As a classically trained designer, I have a complicated relationship with Design Thinking. Made popular by Stanford University, Design Thinking offers a vocabulary for a process that designers have been using for years. If you look at the literature that they’ve developed (a lot of it free and online), you will find that they’ve done a great job at this.
But for some reason, Design Thinking gets confused with the third step* of the process: Ideation. So if I tell someone, “I practice design thinking” it could be interpreted cynically as, “I come up with great ideas and don’t know how to implement them.”
I don’t know why Design Thinking gets confused with ideation when, in fact, it includes so many other complex processes such as customer observation, customer interviews, data interpretation, problem definition, and prototyping and testing. I suspect Design Thinking gets conflated with ideation because ideation is the fun part. The other parts–searching around in the dark for customer insights–that’s the work (see previous post). That’s when your reality bumps up against other people’s reality. It’s messy and gritty and unresolved and painfully real. But you can’t get people to show up to a Design Thinking workshop with that kind of ad copy, can you? Ha, if only!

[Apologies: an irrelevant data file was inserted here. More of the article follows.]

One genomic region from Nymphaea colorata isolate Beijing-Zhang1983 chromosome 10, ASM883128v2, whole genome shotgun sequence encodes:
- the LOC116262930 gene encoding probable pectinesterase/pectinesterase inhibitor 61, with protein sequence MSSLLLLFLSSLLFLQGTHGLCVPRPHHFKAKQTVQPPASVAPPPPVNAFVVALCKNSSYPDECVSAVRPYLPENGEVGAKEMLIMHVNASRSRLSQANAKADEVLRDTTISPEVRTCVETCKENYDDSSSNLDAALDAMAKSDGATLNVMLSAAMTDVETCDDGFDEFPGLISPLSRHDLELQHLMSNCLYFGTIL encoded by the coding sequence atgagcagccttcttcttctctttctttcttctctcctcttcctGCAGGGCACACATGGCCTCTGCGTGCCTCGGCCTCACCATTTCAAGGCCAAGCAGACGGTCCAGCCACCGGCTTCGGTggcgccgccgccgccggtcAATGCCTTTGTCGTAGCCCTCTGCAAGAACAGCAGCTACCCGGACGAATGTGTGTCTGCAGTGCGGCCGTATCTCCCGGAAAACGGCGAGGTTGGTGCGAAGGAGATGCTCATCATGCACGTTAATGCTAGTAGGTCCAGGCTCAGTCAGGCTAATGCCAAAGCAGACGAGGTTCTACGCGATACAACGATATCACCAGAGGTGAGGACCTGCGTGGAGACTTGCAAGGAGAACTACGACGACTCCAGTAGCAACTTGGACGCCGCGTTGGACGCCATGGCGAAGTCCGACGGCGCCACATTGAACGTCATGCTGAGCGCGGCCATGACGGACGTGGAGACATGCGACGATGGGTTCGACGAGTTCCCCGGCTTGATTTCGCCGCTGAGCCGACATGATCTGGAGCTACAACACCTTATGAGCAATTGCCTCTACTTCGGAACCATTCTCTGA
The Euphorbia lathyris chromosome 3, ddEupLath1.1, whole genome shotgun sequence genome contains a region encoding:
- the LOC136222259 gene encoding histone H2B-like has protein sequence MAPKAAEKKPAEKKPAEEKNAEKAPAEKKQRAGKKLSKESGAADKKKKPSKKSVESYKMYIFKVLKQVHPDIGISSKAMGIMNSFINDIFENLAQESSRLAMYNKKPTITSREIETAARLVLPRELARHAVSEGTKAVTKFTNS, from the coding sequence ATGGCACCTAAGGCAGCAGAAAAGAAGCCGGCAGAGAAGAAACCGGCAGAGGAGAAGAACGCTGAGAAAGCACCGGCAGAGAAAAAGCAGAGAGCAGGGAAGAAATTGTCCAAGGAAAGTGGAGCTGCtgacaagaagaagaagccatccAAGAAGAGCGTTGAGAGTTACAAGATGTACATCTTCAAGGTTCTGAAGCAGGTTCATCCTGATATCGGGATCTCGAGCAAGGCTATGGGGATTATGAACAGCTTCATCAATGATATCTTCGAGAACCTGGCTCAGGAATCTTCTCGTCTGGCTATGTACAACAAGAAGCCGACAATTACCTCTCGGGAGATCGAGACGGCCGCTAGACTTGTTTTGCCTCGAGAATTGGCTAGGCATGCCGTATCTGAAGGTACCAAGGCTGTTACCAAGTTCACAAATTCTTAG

So maybe it’s not Design Thinking that is the problem but Design Thinking workshops. You take a 4-day workshop on something and you walk away with the confidence of an expert rather than with the humility of someone who just got a hands-on introduction to a deep and complex topic. Maybe workshop facilitators need to do a better job managing expectations. After four days, a workshop participant isn’t positioned to lead as a designer, but they are much better positioned to work with and understand the designers on their team. Maybe the answer is to frame Design Thinking workshops less as skills courses and more as a language courses.
*An Iterative Design Thinking process includes and repeats the following steps: Empathize, Define, Ideate, Prototype, Test